Friday, July 6, 2012

Renaissance Parallels Pt. 3: Villains

It's time to talk about villains! There are actually a lot of similarities between them.

A good (and by good I mean bad) villain is a key component to a quality Disney movie. The Renaissance has some great ones, but also some ehhh ones (namely Governor Ratcliffe from Pocahontas. Man, does he annoy me).

Observations:
  • No Shan-Yu (Mulan)! I suppose he could be considered a 'jealous of the king' villain, sort of. Not quite. He's definitely pretty different from all the others. One of the scariest, that's for sure.
  • There's only one appearance by the first Renaissance villain, Ursula, who, not insignificantly, is the only female villain of the series.
  • Most frequent appearance: Judge Frollo from Hunchback.  
  • I'm not actually sure if Hades is the brother of Zeus. I'm forgetting my Greek mythology at the moment. Anyone want to correct/confirm?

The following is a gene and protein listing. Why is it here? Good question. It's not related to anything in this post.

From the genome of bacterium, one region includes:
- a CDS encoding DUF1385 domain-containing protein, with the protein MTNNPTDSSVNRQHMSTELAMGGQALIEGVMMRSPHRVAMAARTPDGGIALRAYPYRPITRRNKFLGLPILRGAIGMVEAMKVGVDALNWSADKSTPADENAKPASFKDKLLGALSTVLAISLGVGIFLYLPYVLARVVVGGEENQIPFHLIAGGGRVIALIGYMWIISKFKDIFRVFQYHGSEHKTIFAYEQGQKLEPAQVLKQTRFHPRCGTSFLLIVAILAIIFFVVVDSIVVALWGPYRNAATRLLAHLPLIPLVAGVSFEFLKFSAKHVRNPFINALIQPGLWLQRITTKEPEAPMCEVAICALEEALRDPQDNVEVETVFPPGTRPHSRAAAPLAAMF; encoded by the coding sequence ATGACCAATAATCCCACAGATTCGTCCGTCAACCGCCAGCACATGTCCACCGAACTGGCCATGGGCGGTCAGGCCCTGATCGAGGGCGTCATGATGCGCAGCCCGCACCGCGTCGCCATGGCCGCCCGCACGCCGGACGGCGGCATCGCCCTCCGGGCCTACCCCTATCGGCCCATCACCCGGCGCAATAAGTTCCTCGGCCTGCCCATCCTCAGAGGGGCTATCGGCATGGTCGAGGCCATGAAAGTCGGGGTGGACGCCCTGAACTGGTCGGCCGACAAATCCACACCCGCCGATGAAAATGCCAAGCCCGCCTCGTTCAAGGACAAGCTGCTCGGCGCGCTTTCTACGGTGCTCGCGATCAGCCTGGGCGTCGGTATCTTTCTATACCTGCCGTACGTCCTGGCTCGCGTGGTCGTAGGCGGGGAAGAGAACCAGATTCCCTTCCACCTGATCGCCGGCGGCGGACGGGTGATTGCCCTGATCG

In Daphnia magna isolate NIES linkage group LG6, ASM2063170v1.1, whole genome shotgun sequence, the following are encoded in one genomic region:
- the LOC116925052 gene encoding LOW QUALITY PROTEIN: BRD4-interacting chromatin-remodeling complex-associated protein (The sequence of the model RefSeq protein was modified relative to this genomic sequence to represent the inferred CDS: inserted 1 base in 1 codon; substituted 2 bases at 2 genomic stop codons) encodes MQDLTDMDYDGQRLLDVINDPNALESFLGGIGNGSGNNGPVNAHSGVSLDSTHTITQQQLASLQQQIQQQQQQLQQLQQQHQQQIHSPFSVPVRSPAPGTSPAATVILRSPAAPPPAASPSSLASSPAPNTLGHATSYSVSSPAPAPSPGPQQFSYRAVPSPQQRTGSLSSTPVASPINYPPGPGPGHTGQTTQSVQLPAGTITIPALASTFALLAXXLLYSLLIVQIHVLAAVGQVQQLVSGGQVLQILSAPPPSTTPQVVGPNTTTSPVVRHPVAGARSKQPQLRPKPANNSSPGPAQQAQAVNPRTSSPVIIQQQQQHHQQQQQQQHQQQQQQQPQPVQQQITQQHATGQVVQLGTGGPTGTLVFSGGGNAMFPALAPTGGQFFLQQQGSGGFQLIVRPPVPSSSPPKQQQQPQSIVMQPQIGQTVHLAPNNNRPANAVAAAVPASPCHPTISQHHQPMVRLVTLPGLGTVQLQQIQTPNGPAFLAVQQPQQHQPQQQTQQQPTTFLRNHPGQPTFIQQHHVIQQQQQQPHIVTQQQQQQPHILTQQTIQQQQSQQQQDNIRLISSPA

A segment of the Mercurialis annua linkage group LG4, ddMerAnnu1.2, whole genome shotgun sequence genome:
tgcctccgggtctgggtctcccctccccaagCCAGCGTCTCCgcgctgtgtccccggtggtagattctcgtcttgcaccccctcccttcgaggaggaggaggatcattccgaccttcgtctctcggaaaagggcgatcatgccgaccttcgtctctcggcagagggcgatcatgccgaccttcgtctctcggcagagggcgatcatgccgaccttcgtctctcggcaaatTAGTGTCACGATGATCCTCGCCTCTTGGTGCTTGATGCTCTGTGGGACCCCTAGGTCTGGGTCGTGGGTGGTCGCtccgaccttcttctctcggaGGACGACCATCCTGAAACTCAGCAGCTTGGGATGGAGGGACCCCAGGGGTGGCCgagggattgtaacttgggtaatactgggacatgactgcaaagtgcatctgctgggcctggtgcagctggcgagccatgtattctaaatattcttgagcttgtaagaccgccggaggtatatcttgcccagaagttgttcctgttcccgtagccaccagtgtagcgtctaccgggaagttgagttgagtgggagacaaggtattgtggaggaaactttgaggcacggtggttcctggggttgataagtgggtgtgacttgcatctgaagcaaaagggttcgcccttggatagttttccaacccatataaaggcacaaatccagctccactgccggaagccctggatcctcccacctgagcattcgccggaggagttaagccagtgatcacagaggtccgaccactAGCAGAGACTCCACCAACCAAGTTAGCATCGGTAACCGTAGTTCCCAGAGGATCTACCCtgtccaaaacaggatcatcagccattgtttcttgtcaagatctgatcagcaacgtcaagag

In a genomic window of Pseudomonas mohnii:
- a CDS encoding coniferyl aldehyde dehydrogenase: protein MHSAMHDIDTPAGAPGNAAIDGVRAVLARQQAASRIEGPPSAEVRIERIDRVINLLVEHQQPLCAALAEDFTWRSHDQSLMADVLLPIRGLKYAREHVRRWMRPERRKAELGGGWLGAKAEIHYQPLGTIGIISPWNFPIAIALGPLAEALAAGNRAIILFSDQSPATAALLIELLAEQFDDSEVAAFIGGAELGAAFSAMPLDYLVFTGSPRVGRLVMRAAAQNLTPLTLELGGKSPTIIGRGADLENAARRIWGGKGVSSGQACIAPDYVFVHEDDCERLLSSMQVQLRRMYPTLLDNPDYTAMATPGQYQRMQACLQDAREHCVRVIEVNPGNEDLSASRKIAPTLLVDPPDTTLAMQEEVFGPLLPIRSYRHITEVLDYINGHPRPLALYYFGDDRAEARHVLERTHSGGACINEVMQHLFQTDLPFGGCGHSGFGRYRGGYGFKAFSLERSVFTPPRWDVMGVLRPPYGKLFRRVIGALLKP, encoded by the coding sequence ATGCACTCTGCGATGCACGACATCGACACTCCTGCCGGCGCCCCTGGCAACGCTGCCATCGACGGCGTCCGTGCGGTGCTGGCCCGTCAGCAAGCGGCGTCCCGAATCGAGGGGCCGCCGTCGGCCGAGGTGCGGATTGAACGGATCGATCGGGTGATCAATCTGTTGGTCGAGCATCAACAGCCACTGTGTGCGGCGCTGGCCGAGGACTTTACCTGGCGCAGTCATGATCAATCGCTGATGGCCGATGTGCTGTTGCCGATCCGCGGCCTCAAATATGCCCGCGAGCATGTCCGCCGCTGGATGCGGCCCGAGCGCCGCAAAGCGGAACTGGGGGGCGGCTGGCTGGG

• My favorite parallel is the hilariously similar way that Frollo and Scar confront the main character (Quasimodo, Simba), atop a high place that's on fire (Notre Dame, Pride Rock) and confess the truth that they killed his parent. Villains always seem to want to confess the truth at the climax of the film as they think they are about to triumph. But it never turns out well because shortly after the confession, the hero has a resurgence of energy and defeats them, and they fall to their demise. 
  • I also love how villains can never seem to do anything by themselves. They always have their henchmen do the work, only to get frustrated when they inevitably screw it up. If you were a villain, why would you entrust the most important task (killing your arch nemesis) to your stupid sidekicks? This is highlighted in the satirical Emperor's New Groove, but it actually happens in both The Lion King and Hercules. Seriously. Scar and Hades were smart villains. That was their biggest mistake.
Did I miss any parallels between villains?

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